With all due respect Mr. President, that is not true.

Cato AdPresident Obama says that “economists from across the political spectrum agree” on the need for massive government spending to stimulate the economy. In fact, many economists disagree. Hundreds of them, including Nobel laureates and other prominent scholars, have signed a statement that the Cato Institute has placed in major newspapers across the United States.

“There is no disagreement that we need action by our government, a recovery plan that will help to jumpstart the economy.”
— PRESIDENT-ELECT BARACK OBAMA, JANUARY 9 , 2009

With all due respect Mr. President, that is not true.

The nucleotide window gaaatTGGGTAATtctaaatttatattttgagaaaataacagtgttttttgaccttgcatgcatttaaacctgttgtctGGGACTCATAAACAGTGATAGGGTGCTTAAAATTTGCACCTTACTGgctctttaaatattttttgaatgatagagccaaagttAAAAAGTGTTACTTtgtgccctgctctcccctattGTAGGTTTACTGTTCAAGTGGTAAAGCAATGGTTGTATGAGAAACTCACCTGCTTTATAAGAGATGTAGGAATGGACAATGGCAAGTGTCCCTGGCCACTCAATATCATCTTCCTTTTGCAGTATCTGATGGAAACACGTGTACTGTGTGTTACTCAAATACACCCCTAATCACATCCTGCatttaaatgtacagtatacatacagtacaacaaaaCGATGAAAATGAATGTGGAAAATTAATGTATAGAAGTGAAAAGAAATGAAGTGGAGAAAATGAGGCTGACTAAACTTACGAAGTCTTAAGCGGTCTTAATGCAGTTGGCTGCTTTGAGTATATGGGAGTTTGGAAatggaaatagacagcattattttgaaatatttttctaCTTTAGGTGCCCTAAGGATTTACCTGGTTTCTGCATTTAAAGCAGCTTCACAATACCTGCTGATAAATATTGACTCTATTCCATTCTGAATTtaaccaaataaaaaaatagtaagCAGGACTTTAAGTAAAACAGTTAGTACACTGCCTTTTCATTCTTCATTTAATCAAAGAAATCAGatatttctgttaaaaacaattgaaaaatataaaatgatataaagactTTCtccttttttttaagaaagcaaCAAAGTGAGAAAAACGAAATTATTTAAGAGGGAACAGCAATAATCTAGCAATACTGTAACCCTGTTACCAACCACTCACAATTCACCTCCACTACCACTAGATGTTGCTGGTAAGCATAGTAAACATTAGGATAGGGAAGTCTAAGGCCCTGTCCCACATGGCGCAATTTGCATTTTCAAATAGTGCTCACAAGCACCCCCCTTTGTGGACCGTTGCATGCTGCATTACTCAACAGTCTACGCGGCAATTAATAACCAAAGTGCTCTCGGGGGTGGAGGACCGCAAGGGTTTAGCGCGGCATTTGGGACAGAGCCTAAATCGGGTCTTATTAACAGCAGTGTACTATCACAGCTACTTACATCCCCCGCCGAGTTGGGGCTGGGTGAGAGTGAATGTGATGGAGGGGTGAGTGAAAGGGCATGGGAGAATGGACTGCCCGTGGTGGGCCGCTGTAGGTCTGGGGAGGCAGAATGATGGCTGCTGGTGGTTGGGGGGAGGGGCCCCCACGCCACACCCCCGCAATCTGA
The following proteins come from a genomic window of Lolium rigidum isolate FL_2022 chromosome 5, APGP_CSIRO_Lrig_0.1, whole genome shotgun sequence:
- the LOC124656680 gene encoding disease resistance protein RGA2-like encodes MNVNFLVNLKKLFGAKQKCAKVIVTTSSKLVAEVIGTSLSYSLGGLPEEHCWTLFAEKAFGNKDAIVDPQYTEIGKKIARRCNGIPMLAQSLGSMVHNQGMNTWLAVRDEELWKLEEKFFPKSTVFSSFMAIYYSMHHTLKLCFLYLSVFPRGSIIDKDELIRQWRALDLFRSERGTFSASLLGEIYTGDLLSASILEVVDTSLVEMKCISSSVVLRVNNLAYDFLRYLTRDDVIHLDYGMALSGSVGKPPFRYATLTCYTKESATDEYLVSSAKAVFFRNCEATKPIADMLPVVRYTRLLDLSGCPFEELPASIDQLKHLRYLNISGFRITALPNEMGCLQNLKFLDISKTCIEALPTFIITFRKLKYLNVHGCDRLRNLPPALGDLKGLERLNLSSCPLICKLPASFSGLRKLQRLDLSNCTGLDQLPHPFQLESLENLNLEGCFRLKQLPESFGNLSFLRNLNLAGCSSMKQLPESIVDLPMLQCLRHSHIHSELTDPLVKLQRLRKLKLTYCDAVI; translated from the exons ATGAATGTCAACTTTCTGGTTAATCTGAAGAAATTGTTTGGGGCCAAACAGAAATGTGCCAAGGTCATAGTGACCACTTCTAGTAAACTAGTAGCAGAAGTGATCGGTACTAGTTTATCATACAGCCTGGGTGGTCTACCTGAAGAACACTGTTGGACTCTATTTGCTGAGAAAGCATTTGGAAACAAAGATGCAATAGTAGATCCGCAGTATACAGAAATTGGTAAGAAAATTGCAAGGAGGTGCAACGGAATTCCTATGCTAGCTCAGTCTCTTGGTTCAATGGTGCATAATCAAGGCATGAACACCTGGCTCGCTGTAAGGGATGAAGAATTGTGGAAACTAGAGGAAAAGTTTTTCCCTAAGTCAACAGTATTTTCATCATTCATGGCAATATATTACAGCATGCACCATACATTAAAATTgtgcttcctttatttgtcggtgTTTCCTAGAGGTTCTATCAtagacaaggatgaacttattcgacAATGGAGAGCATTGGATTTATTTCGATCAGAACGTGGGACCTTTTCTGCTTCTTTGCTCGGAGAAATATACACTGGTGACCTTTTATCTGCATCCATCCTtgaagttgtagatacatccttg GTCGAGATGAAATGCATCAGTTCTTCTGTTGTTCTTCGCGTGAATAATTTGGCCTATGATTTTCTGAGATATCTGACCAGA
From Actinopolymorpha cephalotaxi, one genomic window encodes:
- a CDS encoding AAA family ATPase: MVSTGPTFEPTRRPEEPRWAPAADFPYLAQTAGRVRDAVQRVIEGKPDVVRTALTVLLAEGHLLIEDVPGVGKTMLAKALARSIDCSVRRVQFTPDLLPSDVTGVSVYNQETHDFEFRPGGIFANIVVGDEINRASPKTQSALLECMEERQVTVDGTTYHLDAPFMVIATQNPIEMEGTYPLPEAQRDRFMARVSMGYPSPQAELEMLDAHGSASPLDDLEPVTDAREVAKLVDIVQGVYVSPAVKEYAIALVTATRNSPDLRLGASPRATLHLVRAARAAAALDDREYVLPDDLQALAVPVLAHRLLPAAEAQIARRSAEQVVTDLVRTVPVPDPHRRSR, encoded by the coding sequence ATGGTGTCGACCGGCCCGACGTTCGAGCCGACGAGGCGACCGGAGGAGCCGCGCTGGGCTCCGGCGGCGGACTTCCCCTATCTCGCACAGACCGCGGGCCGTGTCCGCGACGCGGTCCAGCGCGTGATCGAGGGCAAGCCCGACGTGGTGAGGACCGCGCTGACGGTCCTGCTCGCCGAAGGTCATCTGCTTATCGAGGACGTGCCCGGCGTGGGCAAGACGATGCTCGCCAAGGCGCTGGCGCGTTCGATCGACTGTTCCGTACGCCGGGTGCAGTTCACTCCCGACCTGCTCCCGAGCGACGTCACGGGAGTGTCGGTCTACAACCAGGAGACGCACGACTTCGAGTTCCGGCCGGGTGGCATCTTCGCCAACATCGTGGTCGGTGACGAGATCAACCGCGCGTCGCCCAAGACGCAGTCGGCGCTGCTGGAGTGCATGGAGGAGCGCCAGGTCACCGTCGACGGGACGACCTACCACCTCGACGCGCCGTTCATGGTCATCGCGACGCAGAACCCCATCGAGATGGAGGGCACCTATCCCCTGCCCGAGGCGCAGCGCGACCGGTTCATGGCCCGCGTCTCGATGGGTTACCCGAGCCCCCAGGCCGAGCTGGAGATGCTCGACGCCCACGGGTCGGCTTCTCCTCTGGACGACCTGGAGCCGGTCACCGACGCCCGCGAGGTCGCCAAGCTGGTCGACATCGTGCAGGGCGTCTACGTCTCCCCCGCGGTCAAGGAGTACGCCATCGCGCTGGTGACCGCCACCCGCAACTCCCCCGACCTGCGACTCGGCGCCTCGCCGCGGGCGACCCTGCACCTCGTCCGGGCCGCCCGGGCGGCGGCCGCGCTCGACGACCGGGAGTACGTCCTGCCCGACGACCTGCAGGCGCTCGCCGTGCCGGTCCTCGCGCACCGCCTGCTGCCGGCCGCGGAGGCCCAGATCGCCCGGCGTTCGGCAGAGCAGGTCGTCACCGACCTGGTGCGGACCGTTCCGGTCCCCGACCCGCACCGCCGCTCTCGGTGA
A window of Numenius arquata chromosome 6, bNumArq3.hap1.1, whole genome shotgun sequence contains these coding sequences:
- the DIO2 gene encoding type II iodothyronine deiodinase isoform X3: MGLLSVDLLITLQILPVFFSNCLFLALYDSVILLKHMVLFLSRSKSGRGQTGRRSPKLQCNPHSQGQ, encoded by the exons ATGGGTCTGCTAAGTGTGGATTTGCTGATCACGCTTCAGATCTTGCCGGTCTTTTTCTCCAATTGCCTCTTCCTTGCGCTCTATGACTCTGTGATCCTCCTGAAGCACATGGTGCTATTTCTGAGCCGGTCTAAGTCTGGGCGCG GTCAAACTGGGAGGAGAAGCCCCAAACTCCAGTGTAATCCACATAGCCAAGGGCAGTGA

Notwithstanding reports that all economists are now Keynesians and that we all support a big increase in the burden of government, we do not believe that more government spending is a way to improve economic performance. More government spending by Hoover and Roosevelt did not pull the United States economy out of the Great Depression in the 1930s. More government spending did not solve Japan’s “lost decade” in the 1990s. As such, it is a triumph of hope over experience to believe that more government spending will help the U.S. today. To improve the economy, policy makers should focus on reforms that remove impediments to work, saving, investment and production. Lower tax rates and a reduction in the burden of government are the best ways of using fiscal policy to boost growth.

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